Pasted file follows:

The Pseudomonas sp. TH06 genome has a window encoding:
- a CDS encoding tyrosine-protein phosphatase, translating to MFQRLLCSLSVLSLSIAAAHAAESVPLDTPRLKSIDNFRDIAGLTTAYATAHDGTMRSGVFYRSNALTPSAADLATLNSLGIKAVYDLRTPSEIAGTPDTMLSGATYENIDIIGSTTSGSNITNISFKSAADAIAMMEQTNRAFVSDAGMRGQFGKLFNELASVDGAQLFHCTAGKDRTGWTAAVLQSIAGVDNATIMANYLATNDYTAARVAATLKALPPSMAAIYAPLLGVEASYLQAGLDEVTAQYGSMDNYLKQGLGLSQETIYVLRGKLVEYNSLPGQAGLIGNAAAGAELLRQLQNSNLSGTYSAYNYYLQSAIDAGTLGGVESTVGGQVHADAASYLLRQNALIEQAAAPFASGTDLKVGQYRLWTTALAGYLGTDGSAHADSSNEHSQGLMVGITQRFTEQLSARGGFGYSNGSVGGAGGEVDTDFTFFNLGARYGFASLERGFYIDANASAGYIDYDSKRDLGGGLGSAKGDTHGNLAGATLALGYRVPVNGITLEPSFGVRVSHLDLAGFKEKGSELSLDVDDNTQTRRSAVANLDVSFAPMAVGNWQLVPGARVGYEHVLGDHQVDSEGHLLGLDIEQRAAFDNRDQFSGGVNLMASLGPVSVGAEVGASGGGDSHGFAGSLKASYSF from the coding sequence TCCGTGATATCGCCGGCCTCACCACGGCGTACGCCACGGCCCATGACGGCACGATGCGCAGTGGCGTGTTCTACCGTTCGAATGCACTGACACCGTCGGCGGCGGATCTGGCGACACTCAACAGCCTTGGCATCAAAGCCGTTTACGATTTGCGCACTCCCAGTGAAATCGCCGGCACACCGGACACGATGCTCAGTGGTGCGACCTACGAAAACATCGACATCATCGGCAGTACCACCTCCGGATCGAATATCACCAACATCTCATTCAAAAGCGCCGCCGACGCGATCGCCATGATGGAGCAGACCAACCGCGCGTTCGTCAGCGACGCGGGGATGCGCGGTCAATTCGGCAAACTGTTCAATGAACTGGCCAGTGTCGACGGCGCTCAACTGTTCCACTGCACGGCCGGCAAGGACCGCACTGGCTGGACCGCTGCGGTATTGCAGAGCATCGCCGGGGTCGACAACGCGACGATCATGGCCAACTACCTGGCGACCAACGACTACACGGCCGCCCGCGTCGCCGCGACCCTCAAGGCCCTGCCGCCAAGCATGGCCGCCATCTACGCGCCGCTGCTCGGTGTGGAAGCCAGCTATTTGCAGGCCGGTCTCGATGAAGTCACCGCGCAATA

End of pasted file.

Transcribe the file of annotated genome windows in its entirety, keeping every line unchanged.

The Pseudomonas sp. TH06 genome has a window encoding:
- a CDS encoding tyrosine-protein phosphatase, translating to MFQRLLCSLSVLSLSIAAAHAAESVPLDTPRLKSIDNFRDIAGLTTAYATAHDGTMRSGVFYRSNALTPSAADLATLNSLGIKAVYDLRTPSEIAGTPDTMLSGATYENIDIIGSTTSGSNITNISFKSAADAIAMMEQTNRAFVSDAGMRGQFGKLFNELASVDGAQLFHCTAGKDRTGWTAAVLQSIAGVDNATIMANYLATNDYTAARVAATLKALPPSMAAIYAPLLGVEASYLQAGLDEVTAQYGSMDNYLKQGLGLSQETIYVLRGKLVEYNSLPGQAGLIGNAAAGAELLRQLQNSNLSGTYSAYNYYLQSAIDAGTLGGVESTVGGQVHADAASYLLRQNALIEQAAAPFASGTDLKVGQYRLWTTALAGYLGTDGSAHADSSNEHSQGLMVGITQRFTEQLSARGGFGYSNGSVGGAGGEVDTDFTFFNLGARYGFASLERGFYIDANASAGYIDYDSKRDLGGGLGSAKGDTHGNLAGATLALGYRVPVNGITLEPSFGVRVSHLDLAGFKEKGSELSLDVDDNTQTRRSAVANLDVSFAPMAVGNWQLVPGARVGYEHVLGDHQVDSEGHLLGLDIEQRAAFDNRDQFSGGVNLMASLGPVSVGAEVGASGGGDSHGFAGSLKASYSF from the coding sequence TCCGTGATATCGCCGGCCTCACCACGGCGTACGCCACGGCCCATGACGGCACGATGCGCAGTGGCGTGTTCTACCGTTCGAATGCACTGACACCGTCGGCGGCGGATCTGGCGACACTCAACAGCCTTGGCATCAAAGCCGTTTACGATTTGCGCACTCCCAGTGAAATCGCCGGCACACCGGACACGATGCTCAGTGGTGCGACCTACGAAAACATCGACATCATCGGCAGTACCACCTCCGGATCGAATATCACCAACATCTCATTCAAAAGCGCCGCCGACGCGATCGCCATGATGGAGCAGACCAACCGCGCGTTCGTCAGCGACGCGGGGATGCGCGGTCAATTCGGCAAACTGTTCAATGAACTGGCCAGTGTCGACGGCGCTCAACTGTTCCACTGCACGGCCGGCAAGGACCGCACTGGCTGGACCGCTGCGGTATTGCAGAGCATCGCCGGGGTCGACAACGCGACGATCATGGCCAACTACCTGGCGACCAACGACTACACGGCCGCCCGCGTCGCCGCGACCCTCAAGGCCCTGCCGCCAAGCATGGCCGCCATCTACGCGCCGCTGCTCGGTGTGGAAGCCAGCTATTTGCAGGCCGGTCTCGATGAAGTCACCGCGCAATA